Well, we did say that upsets happen !
In our Friday Faceup we suggested George Kambosos Jr. stood a chance against Teofimo Lopez but, it was slim. Whilst we were wide of the mark with our prediction, a first for a long time I must add, we did mention a few underdogs upsetting the ‘applecart’ in the past. The tough and talented Aussie sure did show up, ripping the lightweight crown from the Honduran New Yorker by a split, but convincing decision on Saturday night at Madison Square Garden.
We pointed lightly to Kambosos’ self-proclamation of a statue being erected in Sydney, Australia to honour his pending accomplishment. Well, he’s the one laughing now. The new champ was brilliant and, despite Lopez’ claim, was the boss on the night.
Kambosos (20-0, 10 KO’s) dealt with Lopez (16-1, 12 KO’s) intensity and wreckless abandonment in the opening minute to set his stall out for the fight, landing a booming overhand right flush on Lopez and registering the first knockdown. Lopez was caught cold and visibly shocked, but rose before the bell.
What then followed was a regaining of composure by the champion in the second round but the die had been cast. The heavily tattooed Aussie with ‘Never retreat, never surrender’ on his back, a mantra for his performance on the night, exuded supreme confidence boxing on the back foot but in the exchanges pot-shotting with his right hand over Lopez’ jab.
Lopez won some early rounds but the challenger took control mid fight and other than getting clipped with a big right in the ninth and subsequently dropped by a chopping right hand in the tenth, the Aussie stood his ground and dominated.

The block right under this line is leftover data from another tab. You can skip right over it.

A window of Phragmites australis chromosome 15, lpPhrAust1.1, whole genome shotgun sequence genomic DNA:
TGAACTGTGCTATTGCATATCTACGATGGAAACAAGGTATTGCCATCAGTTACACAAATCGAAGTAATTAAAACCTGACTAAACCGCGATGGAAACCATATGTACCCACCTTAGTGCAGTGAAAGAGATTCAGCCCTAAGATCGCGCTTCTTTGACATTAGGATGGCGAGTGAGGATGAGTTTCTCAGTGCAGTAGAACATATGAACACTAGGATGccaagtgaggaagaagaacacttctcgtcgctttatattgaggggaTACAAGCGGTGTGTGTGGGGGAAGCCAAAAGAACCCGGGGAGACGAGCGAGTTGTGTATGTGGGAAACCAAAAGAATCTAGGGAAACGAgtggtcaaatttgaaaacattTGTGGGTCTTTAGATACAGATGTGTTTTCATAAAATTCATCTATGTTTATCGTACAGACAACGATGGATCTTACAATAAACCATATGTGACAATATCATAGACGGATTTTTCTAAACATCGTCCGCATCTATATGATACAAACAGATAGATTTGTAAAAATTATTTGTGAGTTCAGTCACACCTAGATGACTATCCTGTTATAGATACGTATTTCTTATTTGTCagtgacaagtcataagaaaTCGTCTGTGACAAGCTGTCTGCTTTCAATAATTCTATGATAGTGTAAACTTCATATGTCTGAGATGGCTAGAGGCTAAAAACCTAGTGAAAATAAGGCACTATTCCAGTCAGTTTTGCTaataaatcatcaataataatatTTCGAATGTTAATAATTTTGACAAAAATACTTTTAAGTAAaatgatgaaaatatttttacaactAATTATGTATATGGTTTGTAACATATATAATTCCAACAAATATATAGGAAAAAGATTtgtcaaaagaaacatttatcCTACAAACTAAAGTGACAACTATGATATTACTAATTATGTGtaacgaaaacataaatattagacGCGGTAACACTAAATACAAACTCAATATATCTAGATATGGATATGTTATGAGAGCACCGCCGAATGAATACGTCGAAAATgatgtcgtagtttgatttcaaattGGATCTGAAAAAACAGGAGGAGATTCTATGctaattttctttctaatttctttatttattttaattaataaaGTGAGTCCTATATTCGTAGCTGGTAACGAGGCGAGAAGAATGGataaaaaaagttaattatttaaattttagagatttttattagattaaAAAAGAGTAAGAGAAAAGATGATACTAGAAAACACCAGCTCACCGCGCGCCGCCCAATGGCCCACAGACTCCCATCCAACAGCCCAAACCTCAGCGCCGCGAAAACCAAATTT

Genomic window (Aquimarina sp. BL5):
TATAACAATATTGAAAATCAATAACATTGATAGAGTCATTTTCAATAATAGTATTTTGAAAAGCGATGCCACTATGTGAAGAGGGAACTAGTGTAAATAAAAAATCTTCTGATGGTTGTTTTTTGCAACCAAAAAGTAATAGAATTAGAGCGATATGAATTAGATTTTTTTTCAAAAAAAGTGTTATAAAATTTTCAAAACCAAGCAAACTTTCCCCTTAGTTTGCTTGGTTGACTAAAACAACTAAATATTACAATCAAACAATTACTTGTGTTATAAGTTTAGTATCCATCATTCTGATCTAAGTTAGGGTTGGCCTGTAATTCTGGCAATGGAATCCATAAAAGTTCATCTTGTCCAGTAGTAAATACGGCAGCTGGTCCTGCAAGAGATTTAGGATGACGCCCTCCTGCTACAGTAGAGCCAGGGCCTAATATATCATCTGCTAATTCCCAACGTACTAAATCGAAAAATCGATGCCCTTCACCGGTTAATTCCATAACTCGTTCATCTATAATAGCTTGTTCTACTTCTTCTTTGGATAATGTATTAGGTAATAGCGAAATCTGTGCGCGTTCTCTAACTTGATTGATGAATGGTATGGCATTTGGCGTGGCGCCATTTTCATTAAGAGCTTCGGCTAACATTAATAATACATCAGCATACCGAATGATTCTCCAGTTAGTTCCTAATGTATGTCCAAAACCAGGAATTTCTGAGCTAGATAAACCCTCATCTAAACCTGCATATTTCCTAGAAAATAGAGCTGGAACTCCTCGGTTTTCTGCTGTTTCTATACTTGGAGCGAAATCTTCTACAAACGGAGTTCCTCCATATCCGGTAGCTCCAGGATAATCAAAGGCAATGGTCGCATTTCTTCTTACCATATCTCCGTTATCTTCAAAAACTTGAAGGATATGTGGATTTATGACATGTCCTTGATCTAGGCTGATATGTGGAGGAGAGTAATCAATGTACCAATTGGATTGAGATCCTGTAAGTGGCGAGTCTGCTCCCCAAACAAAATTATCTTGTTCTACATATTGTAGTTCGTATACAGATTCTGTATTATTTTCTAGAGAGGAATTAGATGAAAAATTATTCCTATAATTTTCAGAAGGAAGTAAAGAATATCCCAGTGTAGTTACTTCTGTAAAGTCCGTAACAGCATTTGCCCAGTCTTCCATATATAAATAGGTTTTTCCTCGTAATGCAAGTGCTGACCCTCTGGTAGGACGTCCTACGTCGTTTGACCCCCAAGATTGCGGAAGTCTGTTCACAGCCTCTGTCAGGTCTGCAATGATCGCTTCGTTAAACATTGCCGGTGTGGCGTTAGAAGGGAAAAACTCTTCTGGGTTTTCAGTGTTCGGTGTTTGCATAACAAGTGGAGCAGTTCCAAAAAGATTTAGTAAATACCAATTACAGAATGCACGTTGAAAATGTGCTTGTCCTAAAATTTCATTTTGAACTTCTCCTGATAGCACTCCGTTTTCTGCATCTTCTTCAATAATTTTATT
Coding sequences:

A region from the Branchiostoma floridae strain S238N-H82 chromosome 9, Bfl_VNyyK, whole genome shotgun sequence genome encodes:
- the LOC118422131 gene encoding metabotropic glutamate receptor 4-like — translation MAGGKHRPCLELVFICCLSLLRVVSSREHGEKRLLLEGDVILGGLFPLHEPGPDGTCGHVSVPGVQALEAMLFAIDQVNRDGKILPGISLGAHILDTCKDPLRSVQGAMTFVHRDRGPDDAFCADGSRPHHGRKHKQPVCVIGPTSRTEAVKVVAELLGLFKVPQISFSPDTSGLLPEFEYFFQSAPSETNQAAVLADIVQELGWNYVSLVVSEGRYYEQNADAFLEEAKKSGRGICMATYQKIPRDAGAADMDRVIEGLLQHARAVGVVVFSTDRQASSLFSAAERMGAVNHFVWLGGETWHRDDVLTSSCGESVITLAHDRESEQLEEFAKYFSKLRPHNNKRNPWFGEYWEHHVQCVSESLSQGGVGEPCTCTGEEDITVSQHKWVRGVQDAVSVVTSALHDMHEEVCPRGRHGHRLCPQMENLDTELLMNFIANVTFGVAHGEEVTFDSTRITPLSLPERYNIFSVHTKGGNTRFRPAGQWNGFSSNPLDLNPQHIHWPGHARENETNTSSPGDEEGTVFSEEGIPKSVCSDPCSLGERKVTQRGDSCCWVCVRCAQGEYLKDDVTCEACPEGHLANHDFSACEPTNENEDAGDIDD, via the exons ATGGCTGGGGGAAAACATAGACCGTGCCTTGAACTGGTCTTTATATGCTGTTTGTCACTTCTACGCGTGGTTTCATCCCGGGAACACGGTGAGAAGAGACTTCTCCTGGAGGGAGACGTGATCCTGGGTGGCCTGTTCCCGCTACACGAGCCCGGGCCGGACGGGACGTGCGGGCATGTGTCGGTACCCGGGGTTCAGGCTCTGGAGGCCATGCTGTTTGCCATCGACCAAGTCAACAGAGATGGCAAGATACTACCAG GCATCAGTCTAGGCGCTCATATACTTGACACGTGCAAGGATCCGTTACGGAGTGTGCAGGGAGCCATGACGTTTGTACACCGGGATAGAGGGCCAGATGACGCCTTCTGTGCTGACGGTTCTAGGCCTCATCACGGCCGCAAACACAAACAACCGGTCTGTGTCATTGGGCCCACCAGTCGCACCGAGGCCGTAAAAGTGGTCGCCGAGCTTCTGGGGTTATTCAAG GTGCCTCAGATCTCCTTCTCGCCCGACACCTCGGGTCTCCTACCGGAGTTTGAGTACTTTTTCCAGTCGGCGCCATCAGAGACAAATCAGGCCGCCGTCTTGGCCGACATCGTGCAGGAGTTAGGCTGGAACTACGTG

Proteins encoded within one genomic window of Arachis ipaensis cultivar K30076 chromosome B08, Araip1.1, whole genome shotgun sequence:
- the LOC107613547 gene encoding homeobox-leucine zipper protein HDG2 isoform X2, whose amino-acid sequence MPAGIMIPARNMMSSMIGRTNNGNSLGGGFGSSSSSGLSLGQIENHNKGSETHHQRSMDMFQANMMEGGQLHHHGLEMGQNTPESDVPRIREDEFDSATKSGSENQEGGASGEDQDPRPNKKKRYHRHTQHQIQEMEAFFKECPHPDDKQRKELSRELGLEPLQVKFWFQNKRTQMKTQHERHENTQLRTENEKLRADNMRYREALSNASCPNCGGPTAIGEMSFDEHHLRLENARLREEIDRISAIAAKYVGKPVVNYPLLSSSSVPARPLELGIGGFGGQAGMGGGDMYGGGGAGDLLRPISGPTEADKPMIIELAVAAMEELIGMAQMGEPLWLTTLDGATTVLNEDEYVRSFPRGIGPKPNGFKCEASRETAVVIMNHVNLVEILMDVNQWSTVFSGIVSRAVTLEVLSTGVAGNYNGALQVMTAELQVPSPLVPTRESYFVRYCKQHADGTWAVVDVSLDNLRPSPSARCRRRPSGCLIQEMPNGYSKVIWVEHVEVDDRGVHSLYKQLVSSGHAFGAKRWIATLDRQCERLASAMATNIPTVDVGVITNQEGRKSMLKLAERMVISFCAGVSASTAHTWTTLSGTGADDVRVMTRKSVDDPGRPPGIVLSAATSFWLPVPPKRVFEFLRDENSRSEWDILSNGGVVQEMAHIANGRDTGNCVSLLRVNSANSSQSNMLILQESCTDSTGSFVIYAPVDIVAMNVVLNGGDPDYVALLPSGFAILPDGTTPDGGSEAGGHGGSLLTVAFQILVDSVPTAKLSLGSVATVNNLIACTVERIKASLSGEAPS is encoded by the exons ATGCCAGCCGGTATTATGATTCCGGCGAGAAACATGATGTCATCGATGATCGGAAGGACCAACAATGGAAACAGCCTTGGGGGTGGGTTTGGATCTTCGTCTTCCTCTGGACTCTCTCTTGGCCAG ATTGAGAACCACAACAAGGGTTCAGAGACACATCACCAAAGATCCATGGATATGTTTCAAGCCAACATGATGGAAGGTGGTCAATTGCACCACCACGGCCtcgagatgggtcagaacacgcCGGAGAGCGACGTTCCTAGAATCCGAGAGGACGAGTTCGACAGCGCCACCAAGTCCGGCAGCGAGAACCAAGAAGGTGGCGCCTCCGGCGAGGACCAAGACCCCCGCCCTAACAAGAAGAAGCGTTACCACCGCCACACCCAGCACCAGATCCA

Both fighters were cut from the eighth in what was a bruising encounter, but two strong rounds by Kambosos in the eleventh convincingly, and twelfth sealed the deal. American TV punchstats showed Kambosos had landed 155 powerpunches to Lopez’ 115.
On the final bell the contrasting body language of both fighters showed Lopez title reign looked to have ended. Kambosos’ confidence was rewarded with a split decision victory by scores of 115-111, 113-114 and 115-112. It was highly debatable whether the second card told the story of the fight and a worthy new champ had been crowned.
Kambosos captured The Ring magazine lightweight championship and the multiple baubles of the sanctioning bodies. Devin Haney is the WBC ‘world’ champion, but the Aussie beat the man (Lopez) who beat the man (Vasiliy Lomachenko) and can rightly claim to be the lineal champion. As the fight went to purse bids there is no rematch clause so Lopez will have to wait in line, whilst the other 9st 9lb (135lb) contenders queue up to challenge the new champ.
An ecstatic Kambosos proclaimed post-fight ” You got the Four Kings, (but) I’m the Emperor !”. The result was one that sent shock waves through the sport. Lopez entered the contest 13-1 on to gain the victory, but boxing again showed us never underestimate an underdog. In many ways it has rejuvenated confidence in the sport.